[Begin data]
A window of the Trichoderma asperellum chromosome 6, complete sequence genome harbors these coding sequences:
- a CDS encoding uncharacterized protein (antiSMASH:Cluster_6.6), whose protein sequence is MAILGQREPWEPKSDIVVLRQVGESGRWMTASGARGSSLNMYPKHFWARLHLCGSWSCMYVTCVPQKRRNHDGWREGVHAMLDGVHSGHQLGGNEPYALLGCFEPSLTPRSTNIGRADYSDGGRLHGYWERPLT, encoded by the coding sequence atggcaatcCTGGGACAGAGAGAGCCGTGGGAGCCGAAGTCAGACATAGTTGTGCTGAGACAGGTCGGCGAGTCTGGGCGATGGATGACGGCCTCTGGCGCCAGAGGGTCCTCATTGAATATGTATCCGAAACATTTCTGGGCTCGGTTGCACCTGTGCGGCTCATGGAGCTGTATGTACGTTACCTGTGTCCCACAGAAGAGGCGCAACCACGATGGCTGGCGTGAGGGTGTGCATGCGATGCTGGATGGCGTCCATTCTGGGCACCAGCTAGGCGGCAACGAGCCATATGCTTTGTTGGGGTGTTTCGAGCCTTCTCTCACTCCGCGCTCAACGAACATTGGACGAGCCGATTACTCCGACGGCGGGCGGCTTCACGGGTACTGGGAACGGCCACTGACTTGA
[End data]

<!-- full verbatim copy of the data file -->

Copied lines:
A window of the Trichoderma asperellum chromosome 6, complete sequence genome harbors these coding sequences:
- a CDS encoding uncharacterized protein (antiSMASH:Cluster_6.6), whose protein sequence is MAILGQREPWEPKSDIVVLRQVGESGRWMTASGARGSSLNMYPKHFWARLHLCGSWSCMYVTCVPQKRRNHDGWREGVHAMLDGVHSGHQLGGNEPYALLGCFEPSLTPRSTNIGRADYSDGGRLHGYWERPLT, encoded by the coding sequence atggcaatcCTGGGACAGAGAGAGCCGTGGGAGCCGAAGTCAGACATAGTTGTGCTGAGACAGGTCGGCGAGTCTGGGCGATGGATGACGGCCTCTGGCGCCAGAGGGTCCTCATTGAATATGTATCCGAAACATTTCTGGGCTCGGTTGCACCTGTGCGGCTCATGGAGCTGTATGTACGTTACCTGTGTCCCACAGAAGAGGCGCAACCACGATGGCTGGCGTGAGGGTGTGCATGCGATGCTGGATGGCGTCCATTCTGGGCACCAGCTAGGCGGCAACGAGCCATATGCTTTGTTGGGGTGTTTCGAGCCTTCTCTCACTCCGCGCTCAACGAACATTGGACGAGCCGATTACTCCGACGGCGGGCGGCTTCACGGGTACTGGGAACGGCCACTGACTTGA